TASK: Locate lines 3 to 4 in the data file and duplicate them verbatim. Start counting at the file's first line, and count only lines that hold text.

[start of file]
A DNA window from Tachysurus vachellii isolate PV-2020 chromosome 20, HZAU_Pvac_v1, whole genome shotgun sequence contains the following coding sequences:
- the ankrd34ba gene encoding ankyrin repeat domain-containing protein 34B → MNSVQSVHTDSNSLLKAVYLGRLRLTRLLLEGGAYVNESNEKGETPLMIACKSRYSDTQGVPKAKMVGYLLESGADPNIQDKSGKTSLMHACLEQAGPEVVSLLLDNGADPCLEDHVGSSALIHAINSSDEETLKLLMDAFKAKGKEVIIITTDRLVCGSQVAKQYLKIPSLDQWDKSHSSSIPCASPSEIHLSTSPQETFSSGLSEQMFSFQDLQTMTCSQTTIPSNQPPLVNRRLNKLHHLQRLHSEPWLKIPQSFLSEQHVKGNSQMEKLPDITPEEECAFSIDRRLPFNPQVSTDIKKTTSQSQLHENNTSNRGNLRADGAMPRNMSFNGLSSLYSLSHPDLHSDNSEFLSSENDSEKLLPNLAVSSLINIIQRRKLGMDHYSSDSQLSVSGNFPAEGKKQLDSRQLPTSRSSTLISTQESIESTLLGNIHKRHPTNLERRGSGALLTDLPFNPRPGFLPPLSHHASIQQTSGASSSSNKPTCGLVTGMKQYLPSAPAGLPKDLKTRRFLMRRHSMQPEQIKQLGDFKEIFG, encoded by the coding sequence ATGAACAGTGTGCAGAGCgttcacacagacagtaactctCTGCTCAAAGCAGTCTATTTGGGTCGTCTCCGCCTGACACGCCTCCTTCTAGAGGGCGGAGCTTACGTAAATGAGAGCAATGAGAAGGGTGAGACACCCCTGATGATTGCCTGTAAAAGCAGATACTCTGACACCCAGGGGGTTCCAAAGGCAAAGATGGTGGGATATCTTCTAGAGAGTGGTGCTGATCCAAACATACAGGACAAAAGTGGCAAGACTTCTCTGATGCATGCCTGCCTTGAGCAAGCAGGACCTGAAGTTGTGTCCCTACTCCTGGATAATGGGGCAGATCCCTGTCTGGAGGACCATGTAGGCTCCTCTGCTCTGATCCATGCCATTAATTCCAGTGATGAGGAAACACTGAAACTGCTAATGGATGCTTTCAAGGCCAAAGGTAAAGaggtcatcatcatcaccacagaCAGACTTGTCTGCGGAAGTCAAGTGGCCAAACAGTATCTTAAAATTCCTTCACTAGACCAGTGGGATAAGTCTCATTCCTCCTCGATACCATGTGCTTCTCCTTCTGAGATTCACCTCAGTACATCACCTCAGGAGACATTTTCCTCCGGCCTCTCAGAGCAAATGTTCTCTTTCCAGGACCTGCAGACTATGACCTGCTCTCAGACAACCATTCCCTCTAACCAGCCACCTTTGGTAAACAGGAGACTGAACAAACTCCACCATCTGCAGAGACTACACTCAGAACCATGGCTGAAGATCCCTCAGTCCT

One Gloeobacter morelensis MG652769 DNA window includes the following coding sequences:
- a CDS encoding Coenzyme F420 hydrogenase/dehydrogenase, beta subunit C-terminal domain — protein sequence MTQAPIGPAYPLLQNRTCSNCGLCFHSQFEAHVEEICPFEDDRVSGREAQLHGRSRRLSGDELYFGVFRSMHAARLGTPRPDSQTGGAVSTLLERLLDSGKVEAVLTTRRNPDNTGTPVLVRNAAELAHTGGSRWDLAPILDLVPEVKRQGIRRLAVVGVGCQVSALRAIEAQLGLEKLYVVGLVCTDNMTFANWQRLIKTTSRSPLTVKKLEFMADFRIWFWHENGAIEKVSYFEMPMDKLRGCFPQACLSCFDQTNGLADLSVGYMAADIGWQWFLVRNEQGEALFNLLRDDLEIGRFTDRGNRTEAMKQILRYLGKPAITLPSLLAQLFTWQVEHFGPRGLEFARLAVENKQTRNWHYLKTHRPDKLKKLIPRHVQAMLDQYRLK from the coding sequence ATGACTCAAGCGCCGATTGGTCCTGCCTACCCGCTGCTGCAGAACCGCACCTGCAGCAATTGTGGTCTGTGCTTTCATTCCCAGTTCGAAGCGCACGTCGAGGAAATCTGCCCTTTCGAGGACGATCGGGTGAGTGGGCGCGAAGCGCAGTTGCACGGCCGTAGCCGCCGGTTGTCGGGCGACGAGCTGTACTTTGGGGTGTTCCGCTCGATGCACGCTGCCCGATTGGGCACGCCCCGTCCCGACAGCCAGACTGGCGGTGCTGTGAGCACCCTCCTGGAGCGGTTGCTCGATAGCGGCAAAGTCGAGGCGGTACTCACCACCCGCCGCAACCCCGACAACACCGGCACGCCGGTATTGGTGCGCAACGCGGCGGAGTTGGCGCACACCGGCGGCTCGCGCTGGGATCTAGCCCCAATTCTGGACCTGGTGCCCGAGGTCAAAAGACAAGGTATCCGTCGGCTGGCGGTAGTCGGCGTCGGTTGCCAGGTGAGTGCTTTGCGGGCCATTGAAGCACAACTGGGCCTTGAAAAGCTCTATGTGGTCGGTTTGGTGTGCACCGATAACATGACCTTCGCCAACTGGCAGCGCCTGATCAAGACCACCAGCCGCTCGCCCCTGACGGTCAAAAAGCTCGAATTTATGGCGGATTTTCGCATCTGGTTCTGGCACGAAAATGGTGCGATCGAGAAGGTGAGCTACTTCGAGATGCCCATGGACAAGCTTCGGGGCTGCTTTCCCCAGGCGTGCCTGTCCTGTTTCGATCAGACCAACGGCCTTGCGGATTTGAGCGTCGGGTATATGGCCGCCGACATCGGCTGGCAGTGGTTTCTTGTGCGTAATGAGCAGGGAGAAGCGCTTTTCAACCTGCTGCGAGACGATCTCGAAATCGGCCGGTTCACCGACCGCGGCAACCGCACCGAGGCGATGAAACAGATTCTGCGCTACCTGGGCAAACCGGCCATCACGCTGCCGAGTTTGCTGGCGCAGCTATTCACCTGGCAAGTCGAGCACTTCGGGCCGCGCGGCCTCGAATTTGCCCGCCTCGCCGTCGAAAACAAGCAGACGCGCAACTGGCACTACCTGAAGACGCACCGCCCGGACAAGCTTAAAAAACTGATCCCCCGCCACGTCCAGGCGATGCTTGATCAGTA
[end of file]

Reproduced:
One Gloeobacter morelensis MG652769 DNA window includes the following coding sequences:
- a CDS encoding Coenzyme F420 hydrogenase/dehydrogenase, beta subunit C-terminal domain — protein sequence MTQAPIGPAYPLLQNRTCSNCGLCFHSQFEAHVEEICPFEDDRVSGREAQLHGRSRRLSGDELYFGVFRSMHAARLGTPRPDSQTGGAVSTLLERLLDSGKVEAVLTTRRNPDNTGTPVLVRNAAELAHTGGSRWDLAPILDLVPEVKRQGIRRLAVVGVGCQVSALRAIEAQLGLEKLYVVGLVCTDNMTFANWQRLIKTTSRSPLTVKKLEFMADFRIWFWHENGAIEKVSYFEMPMDKLRGCFPQACLSCFDQTNGLADLSVGYMAADIGWQWFLVRNEQGEALFNLLRDDLEIGRFTDRGNRTEAMKQILRYLGKPAITLPSLLAQLFTWQVEHFGPRGLEFARLAVENKQTRNWHYLKTHRPDKLKKLIPRHVQAMLDQYRLK from the coding sequence ATGACTCAAGCGCCGATTGGTCCTGCCTACCCGCTGCTGCAGAACCGCACCTGCAGCAATTGTGGTCTGTGCTTTCATTCCCAGTTCGAAGCGCACGTCGAGGAAATCTGCCCTTTCGAGGACGATCGGGTGAGTGGGCGCGAAGCGCAGTTGCACGGCCGTAGCCGCCGGTTGTCGGGCGACGAGCTGTACTTTGGGGTGTTCCGCTCGATGCACGCTGCCCGATTGGGCACGCCCCGTCCCGACAGCCAGACTGGCGGTGCTGTGAGCACCCTCCTGGAGCGGTTGCTCGATAGCGGCAAAGTCGAGGCGGTACTCACCACCCGCCGCAACCCCGACAACACCGGCACGCCGGTATTGGTGCGCAACGCGGCGGAGTTGGCGCACACCGGCGGCTCGCGCTGGGATCTAGCCCCAATTCTGGACCTGGTGCCCGAGGTCAAAAGACAAGGTATCCGTCGGCTGGCGGTAGTCGGCGTCGGTTGCCAGGTGAGTGCTTTGCGGGCCATTGAAGCACAACTGGGCCTTGAAAAGCTCTATGTGGTCGGTTTGGTGTGCACCGATAACATGACCTTCGCCAACTGGCAGCGCCTGATCAAGACCACCAGCCGCTCGCCCCTGACGGTCAAAAAGCTCGAATTTATGGCGGATTTTCGCATCTGGTTCTGGCACGAAAATGGTGCGATCGAGAAGGTGAGCTACTTCGAGATGCCCATGGACAAGCTTCGGGGCTGCTTTCCCCAGGCGTGCCTGTCCTGTTTCGATCAGACCAACGGCCTTGCGGATTTGAGCGTCGGGTATATGGCCGCCGACATCGGCTGGCAGTGGTTTCTTGTGCGTAATGAGCAGGGAGAAGCGCTTTTCAACCTGCTGCGAGACGATCTCGAAATCGGCCGGTTCACCGACCGCGGCAACCGCACCGAGGCGATGAAACAGATTCTGCGCTACCTGGGCAAACCGGCCATCACGCTGCCGAGTTTGCTGGCGCAGCTATTCACCTGGCAAGTCGAGCACTTCGGGCCGCGCGGCCTCGAATTTGCCCGCCTCGCCGTCGAAAACAAGCAGACGCGCAACTGGCACTACCTGAAGACGCACCGCCCGGACAAGCTTAAAAAACTGATCCCCCGCCACGTCCAGGCGATGCTTGATCAGTA